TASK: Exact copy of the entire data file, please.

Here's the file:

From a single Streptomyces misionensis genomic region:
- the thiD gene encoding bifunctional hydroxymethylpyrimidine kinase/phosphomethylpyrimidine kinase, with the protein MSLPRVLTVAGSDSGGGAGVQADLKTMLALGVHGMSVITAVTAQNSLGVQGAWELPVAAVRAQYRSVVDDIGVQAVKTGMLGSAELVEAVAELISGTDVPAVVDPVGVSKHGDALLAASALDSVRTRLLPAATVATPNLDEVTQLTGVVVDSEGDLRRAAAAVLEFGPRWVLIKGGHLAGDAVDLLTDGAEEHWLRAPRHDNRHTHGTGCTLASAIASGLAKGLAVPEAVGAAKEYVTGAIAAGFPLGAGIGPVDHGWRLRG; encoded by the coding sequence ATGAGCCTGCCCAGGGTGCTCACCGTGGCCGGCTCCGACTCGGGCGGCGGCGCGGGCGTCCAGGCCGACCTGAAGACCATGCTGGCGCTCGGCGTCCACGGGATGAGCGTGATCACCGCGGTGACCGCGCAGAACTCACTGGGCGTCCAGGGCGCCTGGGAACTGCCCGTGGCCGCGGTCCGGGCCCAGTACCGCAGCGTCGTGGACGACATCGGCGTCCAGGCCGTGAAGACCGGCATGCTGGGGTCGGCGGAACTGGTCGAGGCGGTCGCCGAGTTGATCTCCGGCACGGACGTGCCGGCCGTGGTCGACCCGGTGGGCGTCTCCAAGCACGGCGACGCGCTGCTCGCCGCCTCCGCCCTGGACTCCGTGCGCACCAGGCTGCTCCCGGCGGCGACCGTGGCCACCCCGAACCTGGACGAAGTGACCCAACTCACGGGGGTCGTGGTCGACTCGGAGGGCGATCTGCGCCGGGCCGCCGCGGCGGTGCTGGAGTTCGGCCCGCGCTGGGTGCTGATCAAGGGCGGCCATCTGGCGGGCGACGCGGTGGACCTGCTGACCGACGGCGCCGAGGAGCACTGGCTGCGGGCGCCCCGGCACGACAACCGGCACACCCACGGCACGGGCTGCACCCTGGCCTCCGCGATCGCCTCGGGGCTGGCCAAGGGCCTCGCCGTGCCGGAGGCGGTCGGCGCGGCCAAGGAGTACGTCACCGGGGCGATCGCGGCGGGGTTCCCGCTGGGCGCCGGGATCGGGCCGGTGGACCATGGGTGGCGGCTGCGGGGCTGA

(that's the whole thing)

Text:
From a single Streptomyces misionensis genomic region:
- the thiD gene encoding bifunctional hydroxymethylpyrimidine kinase/phosphomethylpyrimidine kinase, with the protein MSLPRVLTVAGSDSGGGAGVQADLKTMLALGVHGMSVITAVTAQNSLGVQGAWELPVAAVRAQYRSVVDDIGVQAVKTGMLGSAELVEAVAELISGTDVPAVVDPVGVSKHGDALLAASALDSVRTRLLPAATVATPNLDEVTQLTGVVVDSEGDLRRAAAAVLEFGPRWVLIKGGHLAGDAVDLLTDGAEEHWLRAPRHDNRHTHGTGCTLASAIASGLAKGLAVPEAVGAAKEYVTGAIAAGFPLGAGIGPVDHGWRLRG; encoded by the coding sequence ATGAGCCTGCCCAGGGTGCTCACCGTGGCCGGCTCCGACTCGGGCGGCGGCGCGGGCGTCCAGGCCGACCTGAAGACCATGCTGGCGCTCGGCGTCCACGGGATGAGCGTGATCACCGCGGTGACCGCGCAGAACTCACTGGGCGTCCAGGGCGCCTGGGAACTGCCCGTGGCCGCGGTCCGGGCCCAGTACCGCAGCGTCGTGGACGACATCGGCGTCCAGGCCGTGAAGACCGGCATGCTGGGGTCGGCGGAACTGGTCGAGGCGGTCGCCGAGTTGATCTCCGGCACGGACGTGCCGGCCGTGGTCGACCCGGTGGGCGTCTCCAAGCACGGCGACGCGCTGCTCGCCGCCTCCGCCCTGGACTCCGTGCGCACCAGGCTGCTCCCGGCGGCGACCGTGGCCACCCCGAACCTGGACGAAGTGACCCAACTCACGGGGGTCGTGGTCGACTCGGAGGGCGATCTGCGCCGGGCCGCCGCGGCGGTGCTGGAGTTCGGCCCGCGCTGGGTGCTGATCAAGGGCGGCCATCTGGCGGGCGACGCGGTGGACCTGCTGACCGACGGCGCCGAGGAGCACTGGCTGCGGGCGCCCCGGCACGACAACCGGCACACCCACGGCACGGGCTGCACCCTGGCCTCCGCGATCGCCTCGGGGCTGGCCAAGGGCCTCGCCGTGCCGGAGGCGGTCGGCGCGGCCAAGGAGTACGTCACCGGGGCGATCGCGGCGGGGTTCCCGCTGGGCGCCGGGATCGGGCCGGTGGACCATGGGTGGCGGCTGCGGGGCTGA